North Riverside’s village board wrestling annually with how to reconcile projected budget deficits of $1 million or more is such a common occurrence that you can almost set your watch to them.

As we head into the tail end of the Fiscal Year 2023-24 first quarter – the fiscal year started May 1 – trustees face a roughly $1.5 million deficit in its operating budget. 

It was originally about $1.3 million, but the board has consented to hiring two additional police officers and a deputy fire chief, in addition to the six firefighters it hired in the past year.

Adding that level of staffing – with police and fire staffing coming with commensurate long-term pension obligations – is a structural change that either needs revenue behind it or a reduction in expenditures somewhere.

The village has applied for federal grants for both the new fire and police hires, which would help out at least in the short term. However, those grants are no sure bet and they are only effective for a few years before the entire expense falls on the village.

By the time those expenses fall on North Riverside, the salaries of the firefighters and police officers, due to front-loaded step raises, will have gone from about $60,000 to close to $100,000 each, not including benefits and pension contributions.

While in recent years the village board has benefitted from stronger-than-expected revenues – in 2022 from federal COVID relief funds and in 2023 by stronger state shared taxes – approving deficit budgets on the fortunes of the market is very risky business, indeed.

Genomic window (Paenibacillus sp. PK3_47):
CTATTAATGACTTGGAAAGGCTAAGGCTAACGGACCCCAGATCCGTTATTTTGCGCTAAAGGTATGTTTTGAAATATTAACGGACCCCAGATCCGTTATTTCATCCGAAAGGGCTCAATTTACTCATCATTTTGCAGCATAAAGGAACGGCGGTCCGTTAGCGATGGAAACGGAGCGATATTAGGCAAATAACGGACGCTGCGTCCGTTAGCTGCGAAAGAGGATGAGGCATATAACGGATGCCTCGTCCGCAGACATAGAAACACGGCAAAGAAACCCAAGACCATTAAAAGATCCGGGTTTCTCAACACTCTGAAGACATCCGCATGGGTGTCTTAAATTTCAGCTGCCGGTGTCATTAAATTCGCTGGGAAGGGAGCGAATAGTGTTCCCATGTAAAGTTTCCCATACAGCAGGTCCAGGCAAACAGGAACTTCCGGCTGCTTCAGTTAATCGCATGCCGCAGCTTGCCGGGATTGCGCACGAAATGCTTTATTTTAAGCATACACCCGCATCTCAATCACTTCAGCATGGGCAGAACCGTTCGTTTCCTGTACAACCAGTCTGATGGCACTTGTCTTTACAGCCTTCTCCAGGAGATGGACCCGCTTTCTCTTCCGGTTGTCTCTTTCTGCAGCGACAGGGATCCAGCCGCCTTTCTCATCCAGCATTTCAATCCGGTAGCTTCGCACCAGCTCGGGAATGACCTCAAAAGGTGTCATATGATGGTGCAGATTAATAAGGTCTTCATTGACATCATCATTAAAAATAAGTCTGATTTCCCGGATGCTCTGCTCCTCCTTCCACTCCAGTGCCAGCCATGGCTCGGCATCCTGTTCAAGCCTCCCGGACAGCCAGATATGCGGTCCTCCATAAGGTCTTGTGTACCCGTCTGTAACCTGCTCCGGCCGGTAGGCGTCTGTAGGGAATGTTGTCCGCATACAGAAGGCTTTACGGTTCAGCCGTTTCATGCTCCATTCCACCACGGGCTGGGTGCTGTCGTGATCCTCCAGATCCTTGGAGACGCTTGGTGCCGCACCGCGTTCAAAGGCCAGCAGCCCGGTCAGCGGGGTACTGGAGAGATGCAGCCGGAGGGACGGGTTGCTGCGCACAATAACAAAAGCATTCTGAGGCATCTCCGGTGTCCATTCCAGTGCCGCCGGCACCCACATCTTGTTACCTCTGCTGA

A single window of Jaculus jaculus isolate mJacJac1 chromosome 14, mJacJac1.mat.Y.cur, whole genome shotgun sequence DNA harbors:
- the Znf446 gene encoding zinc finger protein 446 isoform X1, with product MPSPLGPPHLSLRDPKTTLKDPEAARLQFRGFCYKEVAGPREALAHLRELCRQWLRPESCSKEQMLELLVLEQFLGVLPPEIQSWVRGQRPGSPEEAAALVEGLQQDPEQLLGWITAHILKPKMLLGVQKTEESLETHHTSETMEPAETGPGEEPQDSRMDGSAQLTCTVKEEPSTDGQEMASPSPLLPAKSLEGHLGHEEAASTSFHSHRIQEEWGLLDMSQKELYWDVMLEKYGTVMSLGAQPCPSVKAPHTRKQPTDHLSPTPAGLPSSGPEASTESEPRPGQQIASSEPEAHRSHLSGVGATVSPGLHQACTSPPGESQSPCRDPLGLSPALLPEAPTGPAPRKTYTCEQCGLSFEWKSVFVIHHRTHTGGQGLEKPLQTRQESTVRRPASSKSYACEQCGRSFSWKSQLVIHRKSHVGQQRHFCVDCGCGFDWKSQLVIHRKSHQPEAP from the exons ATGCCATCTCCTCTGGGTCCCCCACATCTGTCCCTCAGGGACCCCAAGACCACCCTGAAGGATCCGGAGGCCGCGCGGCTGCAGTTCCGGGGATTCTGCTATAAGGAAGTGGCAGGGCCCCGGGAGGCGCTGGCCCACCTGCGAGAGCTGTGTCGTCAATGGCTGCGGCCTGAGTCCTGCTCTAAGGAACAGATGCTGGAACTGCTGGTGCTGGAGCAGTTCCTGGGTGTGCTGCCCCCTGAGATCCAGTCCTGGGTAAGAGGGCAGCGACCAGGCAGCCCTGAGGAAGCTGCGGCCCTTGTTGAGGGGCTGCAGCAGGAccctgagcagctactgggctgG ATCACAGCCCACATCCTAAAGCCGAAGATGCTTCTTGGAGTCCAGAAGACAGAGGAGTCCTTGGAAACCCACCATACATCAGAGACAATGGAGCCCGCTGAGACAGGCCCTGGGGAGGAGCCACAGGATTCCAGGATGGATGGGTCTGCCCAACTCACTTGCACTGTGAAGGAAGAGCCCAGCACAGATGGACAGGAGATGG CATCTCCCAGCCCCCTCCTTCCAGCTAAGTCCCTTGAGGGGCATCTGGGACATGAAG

On July 10, the village board is expected to meet in a committee session to talk about legislative priorities. One of the topics, we’re led to understand, will be to once again broach the subject of asking voters to approve a referendum that would create a specific tax levy to fund police and fire pension obligations, which run at around $4 million annually.

That subject has met a wall of resistance in the past, both from residents who don’t want to pay more in property taxes under any circumstances and elected officials who, naturally, enjoy being re-elected and don’t like getting yelled at by their neighbors.

But, if we’ve said once on this page, we’ve said it a thousand times: If you want premium-level public services, you will have to pay a premium to maintain them.

The village’s annual operating expenditures are projected to be about $22 million. Police and fire expenditures account for $15.8 million of that number, about 72% of all village operating expenditures.

If the village ever wants to get to a point where it can budget sustainably, it’s got to address that issue. Budgeting on faith is not a plan.